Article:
IT’S IMPOSSIBLE for an important message to enter your mind through an open, biased mouth. This statement rings true in this cute story: There was a little boy who heard the phone ring. He ran to the phone, picked it up and answered it. The caller was a telemarketer, with the following conversation ensuing:
“Is your mother home?”
“Nope,” the boy replied. “Then is your father home?”
“Sorry, he’s out for work.” “Aside from you, is there anyone I can speak to?” the telemarketer insisted.
“Yep, my sister is here.” “May I speak to her, please?”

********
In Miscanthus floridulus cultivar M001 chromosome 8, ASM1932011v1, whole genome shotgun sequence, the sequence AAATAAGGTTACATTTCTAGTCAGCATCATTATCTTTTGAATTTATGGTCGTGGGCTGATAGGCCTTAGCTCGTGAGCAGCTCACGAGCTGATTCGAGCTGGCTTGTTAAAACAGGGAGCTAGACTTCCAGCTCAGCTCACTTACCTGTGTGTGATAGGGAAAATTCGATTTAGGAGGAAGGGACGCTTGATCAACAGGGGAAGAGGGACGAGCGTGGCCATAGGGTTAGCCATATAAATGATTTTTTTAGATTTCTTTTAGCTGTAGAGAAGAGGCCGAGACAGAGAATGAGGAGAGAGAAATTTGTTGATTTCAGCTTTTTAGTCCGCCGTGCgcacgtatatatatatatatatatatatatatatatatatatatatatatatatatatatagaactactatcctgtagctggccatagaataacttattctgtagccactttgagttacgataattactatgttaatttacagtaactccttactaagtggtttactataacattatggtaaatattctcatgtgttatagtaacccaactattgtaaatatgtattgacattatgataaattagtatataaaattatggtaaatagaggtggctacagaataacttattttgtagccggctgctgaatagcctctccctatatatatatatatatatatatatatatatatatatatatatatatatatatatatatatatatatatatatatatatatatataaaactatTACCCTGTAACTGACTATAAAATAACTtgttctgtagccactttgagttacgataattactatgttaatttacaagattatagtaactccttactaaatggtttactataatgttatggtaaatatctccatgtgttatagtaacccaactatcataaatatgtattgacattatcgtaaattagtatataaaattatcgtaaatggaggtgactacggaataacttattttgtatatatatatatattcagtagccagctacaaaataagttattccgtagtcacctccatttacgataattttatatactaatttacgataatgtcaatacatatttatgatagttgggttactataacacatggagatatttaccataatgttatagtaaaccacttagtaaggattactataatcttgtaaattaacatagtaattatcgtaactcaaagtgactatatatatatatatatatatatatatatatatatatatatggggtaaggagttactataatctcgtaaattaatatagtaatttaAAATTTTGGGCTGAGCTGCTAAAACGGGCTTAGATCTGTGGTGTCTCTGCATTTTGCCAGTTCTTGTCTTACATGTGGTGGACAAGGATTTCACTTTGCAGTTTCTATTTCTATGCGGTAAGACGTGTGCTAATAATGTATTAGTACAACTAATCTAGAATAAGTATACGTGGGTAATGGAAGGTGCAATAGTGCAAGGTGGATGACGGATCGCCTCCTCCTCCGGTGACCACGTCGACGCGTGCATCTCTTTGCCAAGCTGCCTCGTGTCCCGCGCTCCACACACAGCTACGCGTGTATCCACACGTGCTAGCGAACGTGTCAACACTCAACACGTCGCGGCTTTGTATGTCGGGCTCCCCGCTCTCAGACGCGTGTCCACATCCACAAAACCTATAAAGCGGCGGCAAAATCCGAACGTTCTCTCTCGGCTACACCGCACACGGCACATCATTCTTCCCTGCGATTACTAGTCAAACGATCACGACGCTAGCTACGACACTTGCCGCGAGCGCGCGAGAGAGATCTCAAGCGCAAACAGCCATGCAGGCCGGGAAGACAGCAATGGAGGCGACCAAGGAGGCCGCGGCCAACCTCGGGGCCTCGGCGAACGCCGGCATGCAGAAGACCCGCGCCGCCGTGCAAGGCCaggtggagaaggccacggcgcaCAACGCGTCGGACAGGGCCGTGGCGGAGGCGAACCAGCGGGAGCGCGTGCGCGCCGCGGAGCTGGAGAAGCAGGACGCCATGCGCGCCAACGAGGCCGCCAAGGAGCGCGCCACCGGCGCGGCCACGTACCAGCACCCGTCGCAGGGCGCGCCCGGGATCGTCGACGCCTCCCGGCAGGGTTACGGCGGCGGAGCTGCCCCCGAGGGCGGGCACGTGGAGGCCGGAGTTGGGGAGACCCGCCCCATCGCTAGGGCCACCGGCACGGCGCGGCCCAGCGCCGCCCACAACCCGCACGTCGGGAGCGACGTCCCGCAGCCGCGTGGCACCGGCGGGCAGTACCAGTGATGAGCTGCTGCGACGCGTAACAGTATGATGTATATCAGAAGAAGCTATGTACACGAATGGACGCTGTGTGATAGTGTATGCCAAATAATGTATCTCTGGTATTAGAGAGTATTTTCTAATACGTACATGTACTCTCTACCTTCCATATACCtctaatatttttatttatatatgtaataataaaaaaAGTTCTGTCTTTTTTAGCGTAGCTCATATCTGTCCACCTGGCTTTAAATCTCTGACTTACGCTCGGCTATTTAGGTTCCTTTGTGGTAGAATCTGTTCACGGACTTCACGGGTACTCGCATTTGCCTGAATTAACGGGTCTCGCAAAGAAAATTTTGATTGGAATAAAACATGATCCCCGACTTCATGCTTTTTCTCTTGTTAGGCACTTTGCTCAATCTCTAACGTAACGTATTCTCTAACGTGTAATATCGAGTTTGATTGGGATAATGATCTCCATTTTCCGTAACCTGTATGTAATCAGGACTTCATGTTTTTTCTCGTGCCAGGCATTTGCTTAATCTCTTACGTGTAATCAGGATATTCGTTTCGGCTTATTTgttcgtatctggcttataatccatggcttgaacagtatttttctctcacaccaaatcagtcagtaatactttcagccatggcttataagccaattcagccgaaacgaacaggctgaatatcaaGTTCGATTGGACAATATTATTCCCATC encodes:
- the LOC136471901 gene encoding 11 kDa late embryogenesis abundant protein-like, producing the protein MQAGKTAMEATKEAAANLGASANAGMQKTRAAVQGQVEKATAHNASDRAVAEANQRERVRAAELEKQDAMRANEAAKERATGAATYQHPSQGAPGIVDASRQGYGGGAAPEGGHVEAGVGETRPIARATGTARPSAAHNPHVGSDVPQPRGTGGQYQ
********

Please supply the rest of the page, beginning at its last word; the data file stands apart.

“OK.” The telemarketer waited for a long time. Finally the boy returned: “I’m back. Sorry, but I can’t lift her out of the playpen.”
Do you have the same type of miscommunication happening in your organization? The answer must be a big “YES.” The situation may vary, but just the same — one thing is clear — it’s difficult to communicate successfully, because you’re also trying to jump to a conclusion. Sometimes, disagreements happen on the real problem or its causes. To avoid such trigger-happy miscommunication, here are the four basic approaches that you can use:
1. Know exactly your objective.
2. Identify the recipients of your message.
3. Show conviction and confidence in your message.
4. Have an open mind to other objective options.